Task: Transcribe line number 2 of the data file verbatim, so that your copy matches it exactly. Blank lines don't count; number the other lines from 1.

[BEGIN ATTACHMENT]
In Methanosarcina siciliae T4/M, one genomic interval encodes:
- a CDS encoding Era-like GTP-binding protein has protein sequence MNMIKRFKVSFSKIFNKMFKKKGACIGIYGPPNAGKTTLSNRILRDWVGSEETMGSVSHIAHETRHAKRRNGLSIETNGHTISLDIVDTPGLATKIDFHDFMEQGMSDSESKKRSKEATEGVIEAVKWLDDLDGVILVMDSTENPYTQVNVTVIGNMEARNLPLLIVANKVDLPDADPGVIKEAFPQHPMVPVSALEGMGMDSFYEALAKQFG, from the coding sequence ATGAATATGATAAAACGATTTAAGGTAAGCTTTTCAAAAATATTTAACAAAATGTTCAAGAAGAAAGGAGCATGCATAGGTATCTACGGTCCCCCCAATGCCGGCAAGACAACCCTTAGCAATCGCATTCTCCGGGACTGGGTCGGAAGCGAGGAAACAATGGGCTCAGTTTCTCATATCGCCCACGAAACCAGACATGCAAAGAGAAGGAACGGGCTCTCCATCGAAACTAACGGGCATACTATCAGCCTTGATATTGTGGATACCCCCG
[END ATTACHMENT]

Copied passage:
- a CDS encoding Era-like GTP-binding protein has protein sequence MNMIKRFKVSFSKIFNKMFKKKGACIGIYGPPNAGKTTLSNRILRDWVGSEETMGSVSHIAHETRHAKRRNGLSIETNGHTISLDIVDTPGLATKIDFHDFMEQGMSDSESKKRSKEATEGVIEAVKWLDDLDGVILVMDSTENPYTQVNVTVIGNMEARNLPLLIVANKVDLPDADPGVIKEAFPQHPMVPVSALEGMGMDSFYEALAKQFG, from the coding sequence ATGAATATGATAAAACGATTTAAGGTAAGCTTTTCAAAAATATTTAACAAAATGTTCAAGAAGAAAGGAGCATGCATAGGTATCTACGGTCCCCCCAATGCCGGCAAGACAACCCTTAGCAATCGCATTCTCCGGGACTGGGTCGGAAGCGAGGAAACAATGGGCTCAGTTTCTCATATCGCCCACGAAACCAGACATGCAAAGAGAAGGAACGGGCTCTCCATCGAAACTAACGGGCATACTATCAGCCTTGATATTGTGGATACCCCCG